I'm starting to get a little weirded out.
A couple of months ago I was working through a list of stories recommended (God knows where, I've long forgotten) as "Beauty and the Beast" archetypes. I picked up a 2003 SIM called Last Man Standing by Wendy Rosnau. It was an ok story, I guess. I'm not really sure, though, because I couldn't get past the hero.
HE WAS IN THE MOB!!!
Not an undercover cop, not an unwilling participant, but an honest-to-goodness (in fiction at least) made guy.
Now, the author made a half-hearted attempt to portray the mob as a family with a bad PR problem. Shhyah. I don't think so. Murder, drugs, prostitution. Hey, I watched The Godfather. At least Puzo didn't try to pretty it up. Even if some of the characters were marginally sympathetic, you never forgot who they were. You can have a heart for the gunman who says, "Leave the gun. Take the canolis." But you still understand that this man was evil in his soul.
People are going to make lots of noises about bending the rules and thinking outside the box. But you know what? I have a box. I like my box. It's not a big box, but I've cultivated it carefully. I wander around outside it frequently, but I return to my box, my comfort zone, at the end of the day.
To me, this is a line you can't cross. Yes, I've loved heroes who have killed people. I have loved heroes who used to do horrible, evil things. But at the end of the book, in order for me to invest in the HEA, he has to stop. He can't remain at the top of a mafia family that deals regularly in everyday horror.
Now, it's possible this isn't a trend. After all, the only other book I've ever read with such a hero is a recent one called Hunter's Moon by C.J. Adams and Cathy Clamp.
Here's the thing. I think it's worth reading. It's written entirely in 1st person, but from the heroes pov. That's a first for me. The first part of the book is even rather charming. The heroine isn't that bright, but then again, neither is the hero. He is, however, possessed of animal cunning. Did I mention he's a werewolf? Yeah. Did I also mention
HE'S A KILLER FOR THE MOB?!?!?!
It's good to be good at your job. It's good to enjoy your job. Unless it's murder for hire!!!! Better yet, the hero makes a point partway through the book regarding a teenaged colleague of his. It's better the kid should be murdering people for money because otherwise he'd be a serial killer.
Now that's a path of thought I'd never explored.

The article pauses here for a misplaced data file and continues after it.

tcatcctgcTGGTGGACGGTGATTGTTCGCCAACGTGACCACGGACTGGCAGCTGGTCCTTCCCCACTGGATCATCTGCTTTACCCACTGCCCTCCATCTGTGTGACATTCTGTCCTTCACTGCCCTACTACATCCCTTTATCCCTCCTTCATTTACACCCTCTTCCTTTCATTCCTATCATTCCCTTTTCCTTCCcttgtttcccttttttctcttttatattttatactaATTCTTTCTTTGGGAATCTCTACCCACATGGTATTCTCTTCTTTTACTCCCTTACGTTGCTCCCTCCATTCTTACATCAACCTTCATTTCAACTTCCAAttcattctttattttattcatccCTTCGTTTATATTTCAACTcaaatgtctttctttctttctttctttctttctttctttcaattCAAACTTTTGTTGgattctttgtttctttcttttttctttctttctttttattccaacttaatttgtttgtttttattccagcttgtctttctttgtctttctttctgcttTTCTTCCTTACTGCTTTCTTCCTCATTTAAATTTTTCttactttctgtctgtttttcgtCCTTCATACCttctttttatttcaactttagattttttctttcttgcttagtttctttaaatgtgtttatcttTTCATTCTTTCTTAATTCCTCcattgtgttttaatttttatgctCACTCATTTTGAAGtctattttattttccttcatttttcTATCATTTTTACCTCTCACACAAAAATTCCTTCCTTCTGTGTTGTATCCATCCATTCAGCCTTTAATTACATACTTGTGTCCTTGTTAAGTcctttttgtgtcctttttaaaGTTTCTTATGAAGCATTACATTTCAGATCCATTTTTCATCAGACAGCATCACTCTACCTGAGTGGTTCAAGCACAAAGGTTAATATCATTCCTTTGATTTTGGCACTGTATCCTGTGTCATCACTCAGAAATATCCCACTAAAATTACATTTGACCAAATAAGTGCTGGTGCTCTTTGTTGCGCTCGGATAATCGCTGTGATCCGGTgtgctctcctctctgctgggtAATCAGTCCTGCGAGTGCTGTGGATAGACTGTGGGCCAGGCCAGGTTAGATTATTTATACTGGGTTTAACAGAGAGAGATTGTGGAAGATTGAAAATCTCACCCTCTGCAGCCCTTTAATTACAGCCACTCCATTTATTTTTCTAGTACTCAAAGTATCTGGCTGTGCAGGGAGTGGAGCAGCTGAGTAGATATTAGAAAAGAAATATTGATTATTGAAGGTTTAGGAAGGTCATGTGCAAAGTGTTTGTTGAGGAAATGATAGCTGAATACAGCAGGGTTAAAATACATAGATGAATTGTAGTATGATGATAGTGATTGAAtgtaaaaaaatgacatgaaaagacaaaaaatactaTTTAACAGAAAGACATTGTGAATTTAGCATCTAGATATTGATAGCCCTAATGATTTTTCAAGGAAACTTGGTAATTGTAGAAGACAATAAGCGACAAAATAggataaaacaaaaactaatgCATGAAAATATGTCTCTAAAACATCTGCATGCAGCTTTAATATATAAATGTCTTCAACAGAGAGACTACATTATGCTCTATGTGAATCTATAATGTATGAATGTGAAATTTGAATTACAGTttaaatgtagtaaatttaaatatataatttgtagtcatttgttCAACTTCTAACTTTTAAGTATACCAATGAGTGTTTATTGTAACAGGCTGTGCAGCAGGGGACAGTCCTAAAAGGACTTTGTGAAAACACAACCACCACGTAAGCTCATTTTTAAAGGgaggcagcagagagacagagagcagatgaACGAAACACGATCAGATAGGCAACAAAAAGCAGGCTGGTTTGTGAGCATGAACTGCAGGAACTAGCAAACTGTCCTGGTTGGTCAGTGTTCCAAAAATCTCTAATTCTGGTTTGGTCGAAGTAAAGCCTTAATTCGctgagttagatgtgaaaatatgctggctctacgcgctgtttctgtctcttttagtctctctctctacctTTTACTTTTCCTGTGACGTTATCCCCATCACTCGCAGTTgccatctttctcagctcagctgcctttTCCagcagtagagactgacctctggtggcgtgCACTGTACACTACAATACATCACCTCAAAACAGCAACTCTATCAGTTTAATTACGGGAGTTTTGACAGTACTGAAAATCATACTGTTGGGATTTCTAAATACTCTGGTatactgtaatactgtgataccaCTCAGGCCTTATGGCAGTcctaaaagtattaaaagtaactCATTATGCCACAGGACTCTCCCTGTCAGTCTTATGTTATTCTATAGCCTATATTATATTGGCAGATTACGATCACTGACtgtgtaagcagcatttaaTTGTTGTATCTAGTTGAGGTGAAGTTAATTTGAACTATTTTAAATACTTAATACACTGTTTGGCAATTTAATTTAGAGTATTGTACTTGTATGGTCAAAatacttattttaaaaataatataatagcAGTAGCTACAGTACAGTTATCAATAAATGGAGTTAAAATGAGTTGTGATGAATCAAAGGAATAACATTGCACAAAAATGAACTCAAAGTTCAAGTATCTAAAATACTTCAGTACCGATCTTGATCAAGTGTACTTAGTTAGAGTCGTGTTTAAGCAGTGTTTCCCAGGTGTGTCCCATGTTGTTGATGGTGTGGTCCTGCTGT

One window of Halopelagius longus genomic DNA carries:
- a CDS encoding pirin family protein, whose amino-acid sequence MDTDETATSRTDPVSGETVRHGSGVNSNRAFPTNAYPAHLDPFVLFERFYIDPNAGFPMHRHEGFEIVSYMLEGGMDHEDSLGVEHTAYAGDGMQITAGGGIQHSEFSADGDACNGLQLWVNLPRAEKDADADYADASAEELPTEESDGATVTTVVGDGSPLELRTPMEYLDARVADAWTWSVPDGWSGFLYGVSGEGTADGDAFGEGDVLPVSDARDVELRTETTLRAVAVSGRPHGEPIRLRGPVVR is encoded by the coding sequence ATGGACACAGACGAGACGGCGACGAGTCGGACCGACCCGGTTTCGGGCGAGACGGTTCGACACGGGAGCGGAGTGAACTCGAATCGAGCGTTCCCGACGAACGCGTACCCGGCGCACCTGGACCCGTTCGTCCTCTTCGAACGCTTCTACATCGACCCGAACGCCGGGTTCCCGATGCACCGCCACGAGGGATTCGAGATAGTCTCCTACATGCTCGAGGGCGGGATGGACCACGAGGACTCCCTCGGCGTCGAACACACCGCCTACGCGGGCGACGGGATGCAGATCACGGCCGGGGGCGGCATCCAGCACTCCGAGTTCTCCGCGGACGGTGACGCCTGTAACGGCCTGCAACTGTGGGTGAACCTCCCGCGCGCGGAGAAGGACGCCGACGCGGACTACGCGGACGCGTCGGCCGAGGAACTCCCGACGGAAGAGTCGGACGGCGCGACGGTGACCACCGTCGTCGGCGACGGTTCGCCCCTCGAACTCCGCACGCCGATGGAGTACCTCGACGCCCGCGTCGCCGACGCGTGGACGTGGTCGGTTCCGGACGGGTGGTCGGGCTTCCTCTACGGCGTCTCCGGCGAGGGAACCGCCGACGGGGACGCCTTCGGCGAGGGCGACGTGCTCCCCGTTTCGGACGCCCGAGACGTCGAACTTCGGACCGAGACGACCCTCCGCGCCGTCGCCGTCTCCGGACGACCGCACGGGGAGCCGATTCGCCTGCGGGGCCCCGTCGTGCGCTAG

I understand a number of people enjoyed this book. Like I said, I found it worth reading, but I didn't actually enjoy it. First, I couldn't get past the "I'm a murderer, come live with me and be my love" thing. Second, I never got emotionally connected to the characters. The heroine really started pushing my buttons after a while. The ending didn't seem to fit well, either, but that could be because after I realized it boiled down to werewolf hitman falls for clinically depressed doormat, the whole thing just stopped working.
Anyway, I am really hoping I don't keep running across heroes who feed off other people's misery. And continue to do it after the "I love yous" have been said.
I just watched El Dorado again the other night. Yes, I'm a John Wayne junkie. His character is a gun for hire, but a righteous one. He doesn't hire out to people just looking to make a buck, he hires out for defense of the little guy. And at the end of the movie, he's getting out of the freelance business and will likely become a lawman.
Maybe I'm a sap. Maybe I just like the way he lopes across the dusty street. But dang. That's a hero for me. He grows, he learns, he makes a change for the better.
Even though I enjoy the Sopranos, I agree with you -- a made man is NOT a hero. There would have to be some other mitigating circumstances -- ie undercover cop, FBI agent, etc.
There again I like my heroes heroic.
I love the Sopranos but Tony disgusts me.
I like my box too, and I agree with Michelle, he'd have to be undercover or whatever.
My hero's have to have integrity. That's the most important trait of a hero for me. He may struggle with it, he may have to learn it, but by the last page he has to have it.
I liked Hunter's Moon. That said, I've always enjoyed dark (anti)heroes. I didn't have a problem with Tony being an assassin--then again, I wouldn't. He had integrity, but not a culturally accepted sort. He operates off his own code of honor--not anyone else's, which is something I respect.
*shrugs* To each their own. I'm rather glad to see more books of this sort being published, honestly...
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